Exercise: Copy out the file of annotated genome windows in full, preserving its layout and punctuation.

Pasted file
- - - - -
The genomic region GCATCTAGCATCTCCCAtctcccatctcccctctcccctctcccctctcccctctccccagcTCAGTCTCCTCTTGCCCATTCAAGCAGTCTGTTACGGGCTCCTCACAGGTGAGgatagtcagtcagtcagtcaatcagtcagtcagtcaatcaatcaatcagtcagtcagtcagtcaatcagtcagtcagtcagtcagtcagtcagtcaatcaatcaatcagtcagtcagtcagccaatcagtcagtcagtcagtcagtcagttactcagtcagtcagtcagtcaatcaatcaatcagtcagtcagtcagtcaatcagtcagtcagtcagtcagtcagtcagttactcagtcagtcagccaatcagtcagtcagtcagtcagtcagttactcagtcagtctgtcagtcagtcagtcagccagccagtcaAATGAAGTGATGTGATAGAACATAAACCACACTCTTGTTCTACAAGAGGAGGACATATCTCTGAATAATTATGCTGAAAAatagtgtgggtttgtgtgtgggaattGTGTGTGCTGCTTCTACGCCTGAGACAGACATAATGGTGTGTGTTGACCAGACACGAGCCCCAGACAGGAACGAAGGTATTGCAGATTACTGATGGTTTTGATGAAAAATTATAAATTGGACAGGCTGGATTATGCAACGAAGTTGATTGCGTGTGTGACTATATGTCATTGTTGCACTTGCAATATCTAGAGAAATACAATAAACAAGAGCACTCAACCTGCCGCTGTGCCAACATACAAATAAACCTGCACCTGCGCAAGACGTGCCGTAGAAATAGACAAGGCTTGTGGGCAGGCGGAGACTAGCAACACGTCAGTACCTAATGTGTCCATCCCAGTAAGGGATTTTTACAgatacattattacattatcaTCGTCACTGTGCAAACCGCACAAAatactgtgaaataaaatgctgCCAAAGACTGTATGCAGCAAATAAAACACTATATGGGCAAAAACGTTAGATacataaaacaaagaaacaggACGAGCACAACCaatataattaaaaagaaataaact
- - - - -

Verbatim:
The genomic region GCATCTAGCATCTCCCAtctcccatctcccctctcccctctcccctctcccctctccccagcTCAGTCTCCTCTTGCCCATTCAAGCAGTCTGTTACGGGCTCCTCACAGGTGAGgatagtcagtcagtcagtcaatcagtcagtcagtcaatcaatcaatcagtcagtcagtcagtcaatcagtcagtcagtcagtcagtcagtcagtcaatcaatcaatcagtcagtcagtcagccaatcagtcagtcagtcagtcagtcagttactcagtcagtcagtcagtcaatcaatcaatcagtcagtcagtcagtcaatcagtcagtcagtcagtcagtcagtcagttactcagtcagtcagccaatcagtcagtcagtcagtcagtcagttactcagtcagtctgtcagtcagtcagtcagccagccagtcaAATGAAGTGATGTGATAGAACATAAACCACACTCTTGTTCTACAAGAGGAGGACATATCTCTGAATAATTATGCTGAAAAatagtgtgggtttgtgtgtgggaattGTGTGTGCTGCTTCTACGCCTGAGACAGACATAATGGTGTGTGTTGACCAGACACGAGCCCCAGACAGGAACGAAGGTATTGCAGATTACTGATGGTTTTGATGAAAAATTATAAATTGGACAGGCTGGATTATGCAACGAAGTTGATTGCGTGTGTGACTATATGTCATTGTTGCACTTGCAATATCTAGAGAAATACAATAAACAAGAGCACTCAACCTGCCGCTGTGCCAACATACAAATAAACCTGCACCTGCGCAAGACGTGCCGTAGAAATAGACAAGGCTTGTGGGCAGGCGGAGACTAGCAACACGTCAGTACCTAATGTGTCCATCCCAGTAAGGGATTTTTACAgatacattattacattatcaTCGTCACTGTGCAAACCGCACAAAatactgtgaaataaaatgctgCCAAAGACTGTATGCAGCAAATAAAACACTATATGGGCAAAAACGTTAGATacataaaacaaagaaacaggACGAGCACAACCaatataattaaaaagaaataaact